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Can You Use Acoustic Cymbals With Electronic Drums?

Want to find out if you can combine real cymbals with electronic drums? We take a look at why you might want to use acoustic cymbals on your eKit and how to do it.

Despite all the realism that the latest breed of electronic drum kits provide, some drummers just prefer the feel of real acoustic cymbals or are dissatisfied with how cymbals sound on some electronic drum modules. In this article, we look at how to use acoustic cymbals with electronic drums, why you might want to do it, and what alternatives to consider.

Is it possible to mix electronic drums with real cymbals?

It is definitely possible to use acoustic cymbals with electronic drums, however, you would give up one of the main reasons for using an electronic drum kit – low volume.

That said, there’s no reason why you couldn’t mount a set of acoustic cymbals and play with your drum pad sounds routed through to a pair of headphones, or if you don’t mind a bit more volume, by using an amplifier or PA.

One difficulty that might arise is being able to balance the volume of your electronic drums vs the acoustic cymbals. Using an amp or PA, you’ll need speakers that are powerful enough to overcome the sound of your cymbals so your drums are heard.

If you’re using headphones, you may need a pair of isolation headphones or drumming reference headphones that block out some of the noise from your cymbals. At the very least, you should choose a pair of closed-back headphones to isolate at least some of the cymbal sound. Closed-back means the headphone cups do not let air pass through, therefore muffling the outside sound somewhat.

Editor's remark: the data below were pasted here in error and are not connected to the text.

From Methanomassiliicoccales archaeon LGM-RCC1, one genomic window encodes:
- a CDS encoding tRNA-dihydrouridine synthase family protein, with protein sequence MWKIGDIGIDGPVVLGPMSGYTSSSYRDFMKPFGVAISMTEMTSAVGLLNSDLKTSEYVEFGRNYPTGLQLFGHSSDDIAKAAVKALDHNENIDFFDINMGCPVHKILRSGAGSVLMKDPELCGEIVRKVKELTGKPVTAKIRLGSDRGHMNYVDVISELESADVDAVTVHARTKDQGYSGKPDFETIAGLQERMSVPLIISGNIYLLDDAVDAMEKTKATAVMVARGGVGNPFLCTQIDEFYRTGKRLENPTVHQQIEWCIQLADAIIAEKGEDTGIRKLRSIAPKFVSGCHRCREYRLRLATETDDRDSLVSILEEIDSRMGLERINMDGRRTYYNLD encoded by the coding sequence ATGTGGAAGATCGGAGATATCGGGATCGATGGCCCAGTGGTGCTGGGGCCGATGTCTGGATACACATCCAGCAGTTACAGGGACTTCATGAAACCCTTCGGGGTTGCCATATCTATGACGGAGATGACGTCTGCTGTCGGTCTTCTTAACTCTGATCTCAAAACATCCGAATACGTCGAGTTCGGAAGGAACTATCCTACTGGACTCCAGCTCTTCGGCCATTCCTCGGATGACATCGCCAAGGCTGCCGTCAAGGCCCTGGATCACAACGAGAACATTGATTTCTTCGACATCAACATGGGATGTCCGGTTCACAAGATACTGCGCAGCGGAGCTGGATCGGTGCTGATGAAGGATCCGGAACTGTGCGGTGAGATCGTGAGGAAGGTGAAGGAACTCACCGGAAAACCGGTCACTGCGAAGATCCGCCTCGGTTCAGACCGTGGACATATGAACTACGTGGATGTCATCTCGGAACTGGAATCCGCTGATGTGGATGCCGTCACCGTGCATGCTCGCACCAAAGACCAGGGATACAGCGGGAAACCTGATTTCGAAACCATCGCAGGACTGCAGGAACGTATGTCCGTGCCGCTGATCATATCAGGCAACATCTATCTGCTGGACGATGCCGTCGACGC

The result of this is you don’t need your headphone volume quite as high, but your acoustic cymbals might sound slightly muffled compared to your drums being played back through the headphones.

Why might you want to use acoustic cymbals with electronic drums?

For an electronic drum purist, it might seem odd why you might want to use acoustic cymbals. Often, it comes down to three reasons – you don’t like the sound of your electronic cymbals, you don’t like how rubber pads feel, or you don’t like the way they look.

While it is certainly possible to use acoustic cymbals with your electronic drums, there are other options to consider. Below are some alternatives to using acoustic cymbals with your eDrums that you might want to consider.

Using a drum VST

If it’s the sound of your electronic cymbals you dislike, then a drum VST may be the answer. VST stands for Virtual Studio Technology, and VST plugins are pieces of software that act like real instruments inside a Digital Audio Workstation (DAW) such as GarageBand or Reaper.

Drum VSTs, or drum libraries, are pieces of software that trigger real acoustic drum samples using MIDI. In short, by connecting your electronic drums to a computer running a drum VST, you can make your drums sound real, by replacing your module drum sounds with real ones triggered by your drum kit and a MIDI connection over USB.